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ARG - Animali

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Artist: ARG

Album: Animali

Label: Creative Sources

Review date: Mar. 24, 2009

I wonder if it would be productive to draw a parallel between music like this and contemporary poetry. ARG’s Animali operates within a well-established avant-garde tradition, if the phrase doesn’t cancel itself out. (Of course, it doesn’t, and the desire for a living avant-garde that demolishes previous avant-gardes strikes me as an undergraduate and valid one.) Listening to Animali without being familiar with Rayuela, the Julio Cortazar text that this collection’s liner notes tell me it pulled its “gestures and voices” from, nor much experience with self-described “acousmatic” music, as I did, you’re apt to feel at a considerable disadvantage when it comes to making sense of the impenetrable snatches of speech, cricket-like feedback, and snippets of a ping-pong game and what sounds like a sloppily sawed log that make up the album’s first two tracks, “Apertura” and “Consolazione.” Composed as it is of little properly musical content, I am tempted to call it musique concrčte if it weren’t for Graziano Lella’s apparent insistence on the more esoteric “acousmatic.” The terms are linked historically, so the distinction’s academic, as Lella seems to be. At the same time, it’s useful for a listener trying to get their bearings because it dissociates ARG’s approach to sound from music-qua-music or even audio collage. To judge by this album, Lella’s mostly interested in articulating sounds away from recognizable musical structure and form. Inasmuch as it’s possible, the texture of found sounds is explored here for its own sake.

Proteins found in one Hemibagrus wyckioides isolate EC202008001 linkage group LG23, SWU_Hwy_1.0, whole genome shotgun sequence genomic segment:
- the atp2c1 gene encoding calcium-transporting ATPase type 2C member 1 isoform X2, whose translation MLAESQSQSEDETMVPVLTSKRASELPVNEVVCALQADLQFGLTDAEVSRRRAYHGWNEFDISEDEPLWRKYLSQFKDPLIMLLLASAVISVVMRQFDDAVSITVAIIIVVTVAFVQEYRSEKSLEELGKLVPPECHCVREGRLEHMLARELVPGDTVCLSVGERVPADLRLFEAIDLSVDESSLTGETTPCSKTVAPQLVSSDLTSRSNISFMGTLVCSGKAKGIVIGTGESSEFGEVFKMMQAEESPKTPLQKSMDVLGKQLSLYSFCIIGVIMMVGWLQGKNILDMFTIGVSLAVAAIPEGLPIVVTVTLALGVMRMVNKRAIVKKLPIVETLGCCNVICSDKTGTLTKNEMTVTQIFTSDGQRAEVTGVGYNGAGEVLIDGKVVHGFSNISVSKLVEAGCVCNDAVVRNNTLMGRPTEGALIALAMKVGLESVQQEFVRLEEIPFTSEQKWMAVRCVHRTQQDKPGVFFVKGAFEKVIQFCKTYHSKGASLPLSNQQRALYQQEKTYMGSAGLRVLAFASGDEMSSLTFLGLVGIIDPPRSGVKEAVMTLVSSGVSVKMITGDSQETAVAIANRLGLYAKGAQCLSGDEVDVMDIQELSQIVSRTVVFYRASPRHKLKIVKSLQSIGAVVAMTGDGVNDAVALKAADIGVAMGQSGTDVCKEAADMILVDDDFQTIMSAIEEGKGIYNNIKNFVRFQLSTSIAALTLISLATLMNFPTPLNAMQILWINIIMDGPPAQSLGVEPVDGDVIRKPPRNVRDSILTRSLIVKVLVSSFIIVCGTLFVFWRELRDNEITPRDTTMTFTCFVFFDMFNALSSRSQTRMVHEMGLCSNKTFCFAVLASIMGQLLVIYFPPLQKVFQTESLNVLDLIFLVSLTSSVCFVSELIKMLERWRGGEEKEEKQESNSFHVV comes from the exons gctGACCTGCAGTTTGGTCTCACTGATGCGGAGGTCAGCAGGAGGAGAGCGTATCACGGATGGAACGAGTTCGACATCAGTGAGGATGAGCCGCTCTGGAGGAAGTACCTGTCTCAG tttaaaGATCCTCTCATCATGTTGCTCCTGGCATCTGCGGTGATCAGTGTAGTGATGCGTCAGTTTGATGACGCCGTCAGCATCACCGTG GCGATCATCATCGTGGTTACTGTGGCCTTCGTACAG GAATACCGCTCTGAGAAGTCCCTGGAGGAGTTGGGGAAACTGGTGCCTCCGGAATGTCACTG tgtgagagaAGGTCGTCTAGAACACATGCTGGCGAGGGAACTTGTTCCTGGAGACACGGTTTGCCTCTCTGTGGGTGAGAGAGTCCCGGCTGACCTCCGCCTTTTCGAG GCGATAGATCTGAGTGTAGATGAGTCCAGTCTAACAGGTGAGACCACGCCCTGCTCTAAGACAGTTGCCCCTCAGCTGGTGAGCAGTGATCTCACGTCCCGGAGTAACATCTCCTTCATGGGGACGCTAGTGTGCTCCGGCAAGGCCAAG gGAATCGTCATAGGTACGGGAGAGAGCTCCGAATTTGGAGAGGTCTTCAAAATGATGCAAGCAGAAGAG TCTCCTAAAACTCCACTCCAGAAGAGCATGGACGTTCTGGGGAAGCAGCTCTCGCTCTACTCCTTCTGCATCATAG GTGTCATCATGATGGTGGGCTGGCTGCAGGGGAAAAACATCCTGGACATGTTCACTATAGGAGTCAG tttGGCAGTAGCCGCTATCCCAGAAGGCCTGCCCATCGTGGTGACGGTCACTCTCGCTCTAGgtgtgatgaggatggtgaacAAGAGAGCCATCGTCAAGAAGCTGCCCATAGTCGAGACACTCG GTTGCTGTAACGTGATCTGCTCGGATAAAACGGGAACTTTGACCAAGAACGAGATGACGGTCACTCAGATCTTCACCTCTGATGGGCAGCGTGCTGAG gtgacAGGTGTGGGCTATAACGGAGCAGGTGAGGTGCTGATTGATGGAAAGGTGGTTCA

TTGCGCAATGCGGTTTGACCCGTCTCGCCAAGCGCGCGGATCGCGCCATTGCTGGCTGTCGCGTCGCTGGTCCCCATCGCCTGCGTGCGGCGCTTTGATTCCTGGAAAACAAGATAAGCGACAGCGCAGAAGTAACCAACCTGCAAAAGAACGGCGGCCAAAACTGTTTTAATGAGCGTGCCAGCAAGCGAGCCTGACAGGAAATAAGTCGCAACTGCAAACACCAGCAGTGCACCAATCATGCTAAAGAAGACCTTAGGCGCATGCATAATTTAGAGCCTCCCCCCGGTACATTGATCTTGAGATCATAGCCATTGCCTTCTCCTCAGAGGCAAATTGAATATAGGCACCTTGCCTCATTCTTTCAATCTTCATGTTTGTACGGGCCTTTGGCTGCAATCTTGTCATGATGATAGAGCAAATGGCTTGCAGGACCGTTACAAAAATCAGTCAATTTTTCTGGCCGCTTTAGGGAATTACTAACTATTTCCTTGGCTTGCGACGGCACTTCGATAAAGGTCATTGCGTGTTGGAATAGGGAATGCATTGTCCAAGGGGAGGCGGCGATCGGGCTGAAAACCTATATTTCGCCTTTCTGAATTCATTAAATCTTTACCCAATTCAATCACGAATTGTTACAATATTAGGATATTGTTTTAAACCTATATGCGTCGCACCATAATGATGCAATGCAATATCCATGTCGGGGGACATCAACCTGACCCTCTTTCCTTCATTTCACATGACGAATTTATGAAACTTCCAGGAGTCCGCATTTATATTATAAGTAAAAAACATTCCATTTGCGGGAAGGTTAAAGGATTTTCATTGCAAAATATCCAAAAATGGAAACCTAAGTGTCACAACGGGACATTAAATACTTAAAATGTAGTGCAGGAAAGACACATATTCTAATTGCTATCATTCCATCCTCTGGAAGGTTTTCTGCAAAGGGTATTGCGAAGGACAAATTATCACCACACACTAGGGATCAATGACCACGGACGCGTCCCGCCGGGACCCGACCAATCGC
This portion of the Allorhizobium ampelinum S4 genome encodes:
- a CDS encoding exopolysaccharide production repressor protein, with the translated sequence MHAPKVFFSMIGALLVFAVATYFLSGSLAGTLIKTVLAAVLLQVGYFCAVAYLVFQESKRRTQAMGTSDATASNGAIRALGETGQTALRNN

To follow up on my initial question, ARG’s music does suggest some interesting parallels with contemporary poetry. Like any poet who’s read his Wittgenstein, Lella is using the language of information without employing it in the “language-game of giving information.” While Animali is certainly not through-composed, neither is it a product of improvisation, non-idiomatic or otherwise. The juxtapositions, transitions, and lack thereof remind me of John Ashbery’s poetry: there’s a sense here that Lella’s both letting his guard down when he lets referential sounds slip out, but we’re equally listening to the filters he’s putting on himself. The comparison breaks down in the total snaking feedback abstraction of “Pseudopodi,” but the ping-pong game I mentioned earlier is a clearer example. There’s a real pleasure to be had from this album when you give up the intention of making sense of it all, although Lella’s ear is austere enough to make Steven Stapleton sound like Dr. Demento.

Perhaps the most direct way Animali approaches contemporary poetry is through its rejection of exchange value. The album hums with a certain kind of intelligence, a kind I can’t help but feel I haven’t gotten anywhere near the contour of in my descriptions, and this intelligence goes well beyond, admirably and perhaps a little insanely beyond to-ing and fro-ing of the Internet. Even though the album is packed with modulating, high-pitched feedback, there’s nothing aggressive about it: it’s about as far away from Anglo-American noise as you can get. Though I can feel myself stretching as I write this, there’s something serene about the feedback, as if it were a sound of some post-virtual utopia. And why is it that the most relevant poets now seem to be recuperating exactly the idea of utopia, while the concept in music seems to be restricted, at the moment, to reliving the second summer of love? The more time you spend with Animali, the more the album reveals an unexpected theoretical and affective potency. And you probably already know that’s a rare thing.

By Brandon Bussolini

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